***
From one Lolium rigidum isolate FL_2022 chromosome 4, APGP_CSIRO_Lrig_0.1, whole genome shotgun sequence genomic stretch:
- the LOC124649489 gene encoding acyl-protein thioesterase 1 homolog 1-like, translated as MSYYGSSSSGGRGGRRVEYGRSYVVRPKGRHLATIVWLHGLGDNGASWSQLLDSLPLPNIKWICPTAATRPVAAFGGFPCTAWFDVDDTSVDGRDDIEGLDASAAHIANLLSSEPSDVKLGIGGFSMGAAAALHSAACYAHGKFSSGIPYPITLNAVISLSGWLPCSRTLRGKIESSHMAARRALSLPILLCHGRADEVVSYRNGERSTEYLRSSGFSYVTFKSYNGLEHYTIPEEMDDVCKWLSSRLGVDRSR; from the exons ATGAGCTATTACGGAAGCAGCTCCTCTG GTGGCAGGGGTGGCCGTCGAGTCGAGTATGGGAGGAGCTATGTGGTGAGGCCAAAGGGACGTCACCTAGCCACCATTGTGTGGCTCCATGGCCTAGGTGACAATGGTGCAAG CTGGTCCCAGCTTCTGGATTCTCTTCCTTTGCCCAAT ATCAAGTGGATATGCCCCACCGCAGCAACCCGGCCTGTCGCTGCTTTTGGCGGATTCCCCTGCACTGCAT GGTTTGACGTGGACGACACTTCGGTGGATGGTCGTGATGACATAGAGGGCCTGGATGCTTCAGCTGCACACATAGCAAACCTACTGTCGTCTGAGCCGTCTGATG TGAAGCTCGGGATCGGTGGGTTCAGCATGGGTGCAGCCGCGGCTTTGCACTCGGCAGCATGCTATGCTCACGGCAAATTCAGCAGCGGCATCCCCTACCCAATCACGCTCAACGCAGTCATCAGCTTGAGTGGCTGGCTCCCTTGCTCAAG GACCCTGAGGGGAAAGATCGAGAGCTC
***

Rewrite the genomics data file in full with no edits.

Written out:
From one Lolium rigidum isolate FL_2022 chromosome 4, APGP_CSIRO_Lrig_0.1, whole genome shotgun sequence genomic stretch:
- the LOC124649489 gene encoding acyl-protein thioesterase 1 homolog 1-like, translated as MSYYGSSSSGGRGGRRVEYGRSYVVRPKGRHLATIVWLHGLGDNGASWSQLLDSLPLPNIKWICPTAATRPVAAFGGFPCTAWFDVDDTSVDGRDDIEGLDASAAHIANLLSSEPSDVKLGIGGFSMGAAAALHSAACYAHGKFSSGIPYPITLNAVISLSGWLPCSRTLRGKIESSHMAARRALSLPILLCHGRADEVVSYRNGERSTEYLRSSGFSYVTFKSYNGLEHYTIPEEMDDVCKWLSSRLGVDRSR; from the exons ATGAGCTATTACGGAAGCAGCTCCTCTG GTGGCAGGGGTGGCCGTCGAGTCGAGTATGGGAGGAGCTATGTGGTGAGGCCAAAGGGACGTCACCTAGCCACCATTGTGTGGCTCCATGGCCTAGGTGACAATGGTGCAAG CTGGTCCCAGCTTCTGGATTCTCTTCCTTTGCCCAAT ATCAAGTGGATATGCCCCACCGCAGCAACCCGGCCTGTCGCTGCTTTTGGCGGATTCCCCTGCACTGCAT GGTTTGACGTGGACGACACTTCGGTGGATGGTCGTGATGACATAGAGGGCCTGGATGCTTCAGCTGCACACATAGCAAACCTACTGTCGTCTGAGCCGTCTGATG TGAAGCTCGGGATCGGTGGGTTCAGCATGGGTGCAGCCGCGGCTTTGCACTCGGCAGCATGCTATGCTCACGGCAAATTCAGCAGCGGCATCCCCTACCCAATCACGCTCAACGCAGTCATCAGCTTGAGTGGCTGGCTCCCTTGCTCAAG GACCCTGAGGGGAAAGATCGAGAGCTC